After negotiations between the two sides, the South African government formally recognized in 2004 China's status as a market economy, pledging not to resort to the relevant stipulations in Article 15 of the Protocol on Accession of China to the WTO in future anti-dumping inquiries against Chinese exports. China's Ministry of Commerce has established a very good working relationship with the South African International Trade Administration Commission, which deals with anti-dumping investigations. On problems existing in South Africa's anti-dumping investigations launched against Chinese exports, for example, the implementation of South Africa's commitment as to its recognition of China as a market economy, the determination of the causal relationship between dumping and injury, the conclusiveness of evidence of injury to South African industries, and the issue of public interest, China's Ministry of Commerce have taken up these matters with the International Trade Administration Commission of South Africa and received encouraging results. Of all the 6 rulings made between 2005 and January 2006 on anti-dumping charges against China, 2 investigations were brought to an end after it was concluded that no cause and effect relationship existed between dumping and injury, 1 investigation was terminated because the case had exceeded the time limit of investigation, 1 investigation did not result in any punitive measures because Chinese exports represented less than 3 percent of the South African total imports, 1 case awarded zero tariff to the Chinese enterprises that had responded to the investigations, and 1 case was rejected on the ground that the application filed by the complainants to launch an investigation did not agree with the fact.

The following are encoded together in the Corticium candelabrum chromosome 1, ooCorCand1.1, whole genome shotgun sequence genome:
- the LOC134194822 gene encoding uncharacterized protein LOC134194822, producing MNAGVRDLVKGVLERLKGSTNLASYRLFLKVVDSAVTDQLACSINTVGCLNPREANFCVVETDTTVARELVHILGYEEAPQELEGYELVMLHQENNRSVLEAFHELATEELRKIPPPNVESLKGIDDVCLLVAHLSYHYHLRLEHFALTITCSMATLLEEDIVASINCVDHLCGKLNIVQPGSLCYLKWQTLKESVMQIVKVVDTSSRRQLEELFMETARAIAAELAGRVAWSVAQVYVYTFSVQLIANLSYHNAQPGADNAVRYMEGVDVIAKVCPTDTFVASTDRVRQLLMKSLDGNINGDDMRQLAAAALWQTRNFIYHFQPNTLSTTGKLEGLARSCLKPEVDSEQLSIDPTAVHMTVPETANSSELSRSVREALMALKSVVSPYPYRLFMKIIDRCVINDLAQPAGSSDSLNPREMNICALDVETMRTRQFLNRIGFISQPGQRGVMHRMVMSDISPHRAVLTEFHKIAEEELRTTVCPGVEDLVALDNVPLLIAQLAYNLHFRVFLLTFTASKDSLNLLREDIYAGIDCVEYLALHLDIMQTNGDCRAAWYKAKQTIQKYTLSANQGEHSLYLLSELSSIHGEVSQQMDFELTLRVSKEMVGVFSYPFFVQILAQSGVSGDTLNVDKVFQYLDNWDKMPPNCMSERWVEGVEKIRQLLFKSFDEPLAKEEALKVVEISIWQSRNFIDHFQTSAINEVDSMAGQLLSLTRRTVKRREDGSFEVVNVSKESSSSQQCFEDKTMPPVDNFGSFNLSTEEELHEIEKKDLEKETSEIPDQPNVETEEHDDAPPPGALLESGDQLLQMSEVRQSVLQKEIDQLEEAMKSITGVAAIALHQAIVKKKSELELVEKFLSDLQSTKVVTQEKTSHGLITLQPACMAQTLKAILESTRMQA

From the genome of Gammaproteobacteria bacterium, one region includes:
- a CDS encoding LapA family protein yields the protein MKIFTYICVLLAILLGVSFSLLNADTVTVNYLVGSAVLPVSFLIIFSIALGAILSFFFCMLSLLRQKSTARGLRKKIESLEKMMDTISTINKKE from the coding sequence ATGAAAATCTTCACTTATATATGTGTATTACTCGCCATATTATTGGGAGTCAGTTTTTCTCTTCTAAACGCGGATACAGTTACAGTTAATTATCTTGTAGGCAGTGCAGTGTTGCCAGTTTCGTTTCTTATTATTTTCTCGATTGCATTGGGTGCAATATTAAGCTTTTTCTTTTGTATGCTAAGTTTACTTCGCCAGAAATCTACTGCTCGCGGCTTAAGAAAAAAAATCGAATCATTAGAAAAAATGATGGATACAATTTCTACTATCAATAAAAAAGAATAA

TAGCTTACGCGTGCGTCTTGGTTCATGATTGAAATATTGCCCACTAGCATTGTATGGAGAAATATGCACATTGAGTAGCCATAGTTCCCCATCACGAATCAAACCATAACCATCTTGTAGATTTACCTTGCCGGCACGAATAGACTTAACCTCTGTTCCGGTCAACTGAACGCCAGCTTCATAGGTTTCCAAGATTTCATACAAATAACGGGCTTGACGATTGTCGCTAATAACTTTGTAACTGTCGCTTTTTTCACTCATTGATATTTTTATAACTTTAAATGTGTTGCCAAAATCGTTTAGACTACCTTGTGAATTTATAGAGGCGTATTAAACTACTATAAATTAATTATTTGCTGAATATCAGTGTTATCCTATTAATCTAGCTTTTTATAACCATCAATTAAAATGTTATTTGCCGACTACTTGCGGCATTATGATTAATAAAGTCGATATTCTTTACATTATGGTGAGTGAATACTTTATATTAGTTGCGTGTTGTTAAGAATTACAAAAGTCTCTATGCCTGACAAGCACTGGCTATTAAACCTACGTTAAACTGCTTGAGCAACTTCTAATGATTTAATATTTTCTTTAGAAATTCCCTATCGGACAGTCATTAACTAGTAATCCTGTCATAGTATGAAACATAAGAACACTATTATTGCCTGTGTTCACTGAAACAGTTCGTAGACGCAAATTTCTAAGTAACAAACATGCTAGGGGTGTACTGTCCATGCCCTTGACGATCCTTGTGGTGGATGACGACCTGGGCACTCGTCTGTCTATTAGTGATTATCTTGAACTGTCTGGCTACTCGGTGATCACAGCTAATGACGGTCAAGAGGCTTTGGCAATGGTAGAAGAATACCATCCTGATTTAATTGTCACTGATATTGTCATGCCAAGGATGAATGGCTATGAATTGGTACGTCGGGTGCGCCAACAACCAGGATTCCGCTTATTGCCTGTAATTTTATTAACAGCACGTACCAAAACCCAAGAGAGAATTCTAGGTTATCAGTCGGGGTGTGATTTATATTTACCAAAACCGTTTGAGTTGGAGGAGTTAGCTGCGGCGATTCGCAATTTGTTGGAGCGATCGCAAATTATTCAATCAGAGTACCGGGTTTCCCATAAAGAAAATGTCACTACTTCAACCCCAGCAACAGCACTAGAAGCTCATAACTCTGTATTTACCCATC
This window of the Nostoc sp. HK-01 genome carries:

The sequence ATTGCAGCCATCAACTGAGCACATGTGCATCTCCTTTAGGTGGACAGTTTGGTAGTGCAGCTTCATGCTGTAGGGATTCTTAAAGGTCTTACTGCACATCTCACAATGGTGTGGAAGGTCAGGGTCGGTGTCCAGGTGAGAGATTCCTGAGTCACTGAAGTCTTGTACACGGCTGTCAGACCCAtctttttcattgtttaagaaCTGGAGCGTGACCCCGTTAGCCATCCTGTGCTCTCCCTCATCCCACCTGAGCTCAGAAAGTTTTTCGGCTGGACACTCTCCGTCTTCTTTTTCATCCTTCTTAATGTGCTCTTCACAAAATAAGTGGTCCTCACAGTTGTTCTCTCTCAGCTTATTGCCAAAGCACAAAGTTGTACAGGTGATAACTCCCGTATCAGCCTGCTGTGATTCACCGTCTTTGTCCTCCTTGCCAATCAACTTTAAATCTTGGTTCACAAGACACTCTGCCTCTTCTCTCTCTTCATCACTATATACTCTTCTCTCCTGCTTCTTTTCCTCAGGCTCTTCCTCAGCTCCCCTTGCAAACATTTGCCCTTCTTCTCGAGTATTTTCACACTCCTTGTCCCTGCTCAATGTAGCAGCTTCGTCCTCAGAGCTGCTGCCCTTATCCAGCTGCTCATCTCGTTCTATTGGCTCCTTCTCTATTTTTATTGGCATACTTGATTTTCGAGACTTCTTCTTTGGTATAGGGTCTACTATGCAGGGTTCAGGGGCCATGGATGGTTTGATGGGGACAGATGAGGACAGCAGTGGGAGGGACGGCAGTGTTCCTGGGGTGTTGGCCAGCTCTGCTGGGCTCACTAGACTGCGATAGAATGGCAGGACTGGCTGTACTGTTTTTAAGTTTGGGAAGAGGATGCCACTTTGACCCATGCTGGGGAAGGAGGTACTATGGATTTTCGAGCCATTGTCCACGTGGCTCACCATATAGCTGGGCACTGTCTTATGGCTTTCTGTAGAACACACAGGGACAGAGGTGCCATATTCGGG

Generally speaking, the South African authorities responsible for undertaking anti-dumping investigations have allowed all sides to fully present their views and based their rulings on objective facts, for which the Chinese government expresses its appreciation.

3.5 Government procurement

South Africa is still not a signatory to the WTO Agreement on Government Procurement. In the process of government procurement in South Africa, the principle of fairness and transparency is not always strictly enforced. To support the development of its own industries, South Africa leans towards domestic enterprises in its government procurement.

3.6 Inadequate intellectual property right protection

South Africa is a member of the World Intellectual Property Organization (WIPO). Since 2000, South Africa has made some progress in the protection of intellectual property rights, particularly concerning those related to imported products. However, problems such as counterfeit trademarks and copyright infringement still widely exist.